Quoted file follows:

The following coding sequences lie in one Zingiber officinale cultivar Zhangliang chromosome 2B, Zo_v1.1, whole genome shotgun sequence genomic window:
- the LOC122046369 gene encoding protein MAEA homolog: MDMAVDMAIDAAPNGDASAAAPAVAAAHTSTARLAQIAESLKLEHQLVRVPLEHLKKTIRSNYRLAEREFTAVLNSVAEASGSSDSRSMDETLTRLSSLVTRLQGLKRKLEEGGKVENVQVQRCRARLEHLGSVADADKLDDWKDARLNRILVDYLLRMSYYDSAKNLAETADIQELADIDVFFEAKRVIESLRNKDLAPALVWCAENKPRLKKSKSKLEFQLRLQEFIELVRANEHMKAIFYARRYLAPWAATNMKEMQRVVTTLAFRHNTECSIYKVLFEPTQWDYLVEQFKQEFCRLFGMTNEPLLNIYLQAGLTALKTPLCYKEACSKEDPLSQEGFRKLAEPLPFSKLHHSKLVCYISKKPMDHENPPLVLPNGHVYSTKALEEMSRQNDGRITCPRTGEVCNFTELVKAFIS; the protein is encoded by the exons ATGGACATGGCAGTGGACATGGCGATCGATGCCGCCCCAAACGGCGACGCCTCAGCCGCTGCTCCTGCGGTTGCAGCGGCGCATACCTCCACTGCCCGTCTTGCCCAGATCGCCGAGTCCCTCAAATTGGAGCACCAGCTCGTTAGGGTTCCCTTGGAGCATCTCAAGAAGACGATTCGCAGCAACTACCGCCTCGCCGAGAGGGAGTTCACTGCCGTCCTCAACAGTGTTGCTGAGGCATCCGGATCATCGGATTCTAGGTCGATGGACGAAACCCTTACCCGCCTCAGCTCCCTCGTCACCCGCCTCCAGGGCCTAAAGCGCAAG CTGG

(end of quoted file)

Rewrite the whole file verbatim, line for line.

The following coding sequences lie in one Zingiber officinale cultivar Zhangliang chromosome 2B, Zo_v1.1, whole genome shotgun sequence genomic window:
- the LOC122046369 gene encoding protein MAEA homolog: MDMAVDMAIDAAPNGDASAAAPAVAAAHTSTARLAQIAESLKLEHQLVRVPLEHLKKTIRSNYRLAEREFTAVLNSVAEASGSSDSRSMDETLTRLSSLVTRLQGLKRKLEEGGKVENVQVQRCRARLEHLGSVADADKLDDWKDARLNRILVDYLLRMSYYDSAKNLAETADIQELADIDVFFEAKRVIESLRNKDLAPALVWCAENKPRLKKSKSKLEFQLRLQEFIELVRANEHMKAIFYARRYLAPWAATNMKEMQRVVTTLAFRHNTECSIYKVLFEPTQWDYLVEQFKQEFCRLFGMTNEPLLNIYLQAGLTALKTPLCYKEACSKEDPLSQEGFRKLAEPLPFSKLHHSKLVCYISKKPMDHENPPLVLPNGHVYSTKALEEMSRQNDGRITCPRTGEVCNFTELVKAFIS; the protein is encoded by the exons ATGGACATGGCAGTGGACATGGCGATCGATGCCGCCCCAAACGGCGACGCCTCAGCCGCTGCTCCTGCGGTTGCAGCGGCGCATACCTCCACTGCCCGTCTTGCCCAGATCGCCGAGTCCCTCAAATTGGAGCACCAGCTCGTTAGGGTTCCCTTGGAGCATCTCAAGAAGACGATTCGCAGCAACTACCGCCTCGCCGAGAGGGAGTTCACTGCCGTCCTCAACAGTGTTGCTGAGGCATCCGGATCATCGGATTCTAGGTCGATGGACGAAACCCTTACCCGCCTCAGCTCCCTCGTCACCCGCCTCCAGGGCCTAAAGCGCAAG CTGG